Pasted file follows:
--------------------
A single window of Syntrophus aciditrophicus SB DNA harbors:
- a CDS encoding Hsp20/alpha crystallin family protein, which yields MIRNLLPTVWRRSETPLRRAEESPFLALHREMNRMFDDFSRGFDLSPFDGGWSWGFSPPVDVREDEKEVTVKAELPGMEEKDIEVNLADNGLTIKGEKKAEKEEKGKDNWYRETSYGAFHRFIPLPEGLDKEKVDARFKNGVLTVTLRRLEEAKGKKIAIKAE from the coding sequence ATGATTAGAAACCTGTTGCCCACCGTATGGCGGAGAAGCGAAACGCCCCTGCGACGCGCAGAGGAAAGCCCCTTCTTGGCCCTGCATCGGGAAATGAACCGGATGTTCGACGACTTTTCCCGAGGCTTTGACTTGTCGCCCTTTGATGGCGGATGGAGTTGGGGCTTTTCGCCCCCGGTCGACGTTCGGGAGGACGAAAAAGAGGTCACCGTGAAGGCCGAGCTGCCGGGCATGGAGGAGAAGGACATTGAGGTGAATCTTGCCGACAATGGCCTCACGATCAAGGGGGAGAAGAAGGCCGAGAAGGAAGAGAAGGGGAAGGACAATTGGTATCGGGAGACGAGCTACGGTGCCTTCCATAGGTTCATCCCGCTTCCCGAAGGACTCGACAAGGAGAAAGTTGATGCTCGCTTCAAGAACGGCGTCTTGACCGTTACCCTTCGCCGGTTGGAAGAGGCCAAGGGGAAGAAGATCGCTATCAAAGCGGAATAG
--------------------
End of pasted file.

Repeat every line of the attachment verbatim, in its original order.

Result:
A single window of Syntrophus aciditrophicus SB DNA harbors:
- a CDS encoding Hsp20/alpha crystallin family protein, which yields MIRNLLPTVWRRSETPLRRAEESPFLALHREMNRMFDDFSRGFDLSPFDGGWSWGFSPPVDVREDEKEVTVKAELPGMEEKDIEVNLADNGLTIKGEKKAEKEEKGKDNWYRETSYGAFHRFIPLPEGLDKEKVDARFKNGVLTVTLRRLEEAKGKKIAIKAE from the coding sequence ATGATTAGAAACCTGTTGCCCACCGTATGGCGGAGAAGCGAAACGCCCCTGCGACGCGCAGAGGAAAGCCCCTTCTTGGCCCTGCATCGGGAAATGAACCGGATGTTCGACGACTTTTCCCGAGGCTTTGACTTGTCGCCCTTTGATGGCGGATGGAGTTGGGGCTTTTCGCCCCCGGTCGACGTTCGGGAGGACGAAAAAGAGGTCACCGTGAAGGCCGAGCTGCCGGGCATGGAGGAGAAGGACATTGAGGTGAATCTTGCCGACAATGGCCTCACGATCAAGGGGGAGAAGAAGGCCGAGAAGGAAGAGAAGGGGAAGGACAATTGGTATCGGGAGACGAGCTACGGTGCCTTCCATAGGTTCATCCCGCTTCCCGAAGGACTCGACAAGGAGAAAGTTGATGCTCGCTTCAAGAACGGCGTCTTGACCGTTACCCTTCGCCGGTTGGAAGAGGCCAAGGGGAAGAAGATCGCTATCAAAGCGGAATAG